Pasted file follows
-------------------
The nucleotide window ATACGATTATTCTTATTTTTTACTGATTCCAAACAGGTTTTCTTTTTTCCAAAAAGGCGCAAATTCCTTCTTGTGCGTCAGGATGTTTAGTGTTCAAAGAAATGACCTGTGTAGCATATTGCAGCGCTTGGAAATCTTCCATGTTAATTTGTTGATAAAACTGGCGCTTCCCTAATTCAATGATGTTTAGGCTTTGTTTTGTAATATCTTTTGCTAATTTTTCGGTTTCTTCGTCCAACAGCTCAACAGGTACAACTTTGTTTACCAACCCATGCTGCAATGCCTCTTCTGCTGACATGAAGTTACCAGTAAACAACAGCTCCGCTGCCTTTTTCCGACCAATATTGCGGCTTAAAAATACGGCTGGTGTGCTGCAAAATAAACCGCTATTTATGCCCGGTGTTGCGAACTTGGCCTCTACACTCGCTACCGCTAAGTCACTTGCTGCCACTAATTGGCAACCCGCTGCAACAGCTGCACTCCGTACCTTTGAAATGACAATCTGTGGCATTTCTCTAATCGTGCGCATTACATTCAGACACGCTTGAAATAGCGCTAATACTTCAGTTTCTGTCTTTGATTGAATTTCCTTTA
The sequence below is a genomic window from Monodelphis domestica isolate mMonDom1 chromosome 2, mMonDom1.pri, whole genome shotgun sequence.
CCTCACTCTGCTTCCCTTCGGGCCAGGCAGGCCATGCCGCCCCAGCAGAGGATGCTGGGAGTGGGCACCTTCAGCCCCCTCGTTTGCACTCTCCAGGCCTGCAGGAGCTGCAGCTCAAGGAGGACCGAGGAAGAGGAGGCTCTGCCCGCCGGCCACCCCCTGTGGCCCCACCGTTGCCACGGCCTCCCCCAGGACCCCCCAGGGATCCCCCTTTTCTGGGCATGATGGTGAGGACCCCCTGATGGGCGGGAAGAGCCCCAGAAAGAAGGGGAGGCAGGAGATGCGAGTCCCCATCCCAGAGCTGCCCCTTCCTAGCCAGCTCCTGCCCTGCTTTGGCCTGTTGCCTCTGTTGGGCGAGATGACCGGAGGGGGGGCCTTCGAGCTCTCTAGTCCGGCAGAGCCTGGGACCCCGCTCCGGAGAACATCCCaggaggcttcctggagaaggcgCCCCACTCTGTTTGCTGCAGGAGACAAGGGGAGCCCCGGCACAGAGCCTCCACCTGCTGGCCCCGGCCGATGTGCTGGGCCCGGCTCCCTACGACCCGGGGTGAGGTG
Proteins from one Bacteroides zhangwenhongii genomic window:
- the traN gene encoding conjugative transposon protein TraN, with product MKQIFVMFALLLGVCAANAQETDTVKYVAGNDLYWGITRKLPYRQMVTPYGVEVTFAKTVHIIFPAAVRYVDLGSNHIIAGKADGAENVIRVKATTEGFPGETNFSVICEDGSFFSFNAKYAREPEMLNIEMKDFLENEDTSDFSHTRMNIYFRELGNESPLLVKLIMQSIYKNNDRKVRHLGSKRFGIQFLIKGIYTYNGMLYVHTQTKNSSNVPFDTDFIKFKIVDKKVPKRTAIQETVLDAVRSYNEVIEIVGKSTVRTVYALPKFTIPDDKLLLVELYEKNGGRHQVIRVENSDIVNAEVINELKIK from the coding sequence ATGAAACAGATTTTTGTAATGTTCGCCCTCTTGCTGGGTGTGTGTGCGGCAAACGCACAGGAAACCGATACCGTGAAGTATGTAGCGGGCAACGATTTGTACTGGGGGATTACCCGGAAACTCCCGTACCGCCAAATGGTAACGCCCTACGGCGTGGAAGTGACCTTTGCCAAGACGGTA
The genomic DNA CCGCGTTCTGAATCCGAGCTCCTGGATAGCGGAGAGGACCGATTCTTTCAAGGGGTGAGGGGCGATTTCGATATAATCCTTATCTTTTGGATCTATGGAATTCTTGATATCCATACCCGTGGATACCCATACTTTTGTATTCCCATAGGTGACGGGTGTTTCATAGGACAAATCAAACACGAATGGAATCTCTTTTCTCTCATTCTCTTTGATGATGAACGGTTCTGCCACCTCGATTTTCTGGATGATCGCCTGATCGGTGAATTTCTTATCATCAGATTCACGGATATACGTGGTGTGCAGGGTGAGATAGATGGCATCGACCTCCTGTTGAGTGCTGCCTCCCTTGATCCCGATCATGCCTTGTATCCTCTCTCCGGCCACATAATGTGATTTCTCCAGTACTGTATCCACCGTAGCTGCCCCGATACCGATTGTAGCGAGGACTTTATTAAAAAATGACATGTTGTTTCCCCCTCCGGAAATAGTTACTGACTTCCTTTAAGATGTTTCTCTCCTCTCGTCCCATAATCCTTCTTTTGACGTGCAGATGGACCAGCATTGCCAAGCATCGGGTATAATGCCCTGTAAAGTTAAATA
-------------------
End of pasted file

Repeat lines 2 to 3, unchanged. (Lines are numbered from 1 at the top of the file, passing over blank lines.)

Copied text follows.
The sequence below is a genomic window from Monodelphis domestica isolate mMonDom1 chromosome 2, mMonDom1.pri, whole genome shotgun sequence.
CCTCACTCTGCTTCCCTTCGGGCCAGGCAGGCCATGCCGCCCCAGCAGAGGATGCTGGGAGTGGGCACCTTCAGCCCCCTCGTTTGCACTCTCCAGGCCTGCAGGAGCTGCAGCTCAAGGAGGACCGAGGAAGAGGAGGCTCTGCCCGCCGGCCACCCCCTGTGGCCCCACCGTTGCCACGGCCTCCCCCAGGACCCCCCAGGGATCCCCCTTTTCTGGGCATGATGGTGAGGACCCCCTGATGGGCGGGAAGAGCCCCAGAAAGAAGGGGAGGCAGGAGATGCGAGTCCCCATCCCAGAGCTGCCCCTTCCTAGCCAGCTCCTGCCCTGCTTTGGCCTGTTGCCTCTGTTGGGCGAGATGACCGGAGGGGGGGCCTTCGAGCTCTCTAGTCCGGCAGAGCCTGGGACCCCGCTCCGGAGAACATCCCaggaggcttcctggagaaggcgCCCCACTCTGTTTGCTGCAGGAGACAAGGGGAGCCCCGGCACAGAGCCTCCACCTGCTGGCCCCGGCCGATGTGCTGGGCCCGGCTCCCTACGACCCGGGGTGAGGTG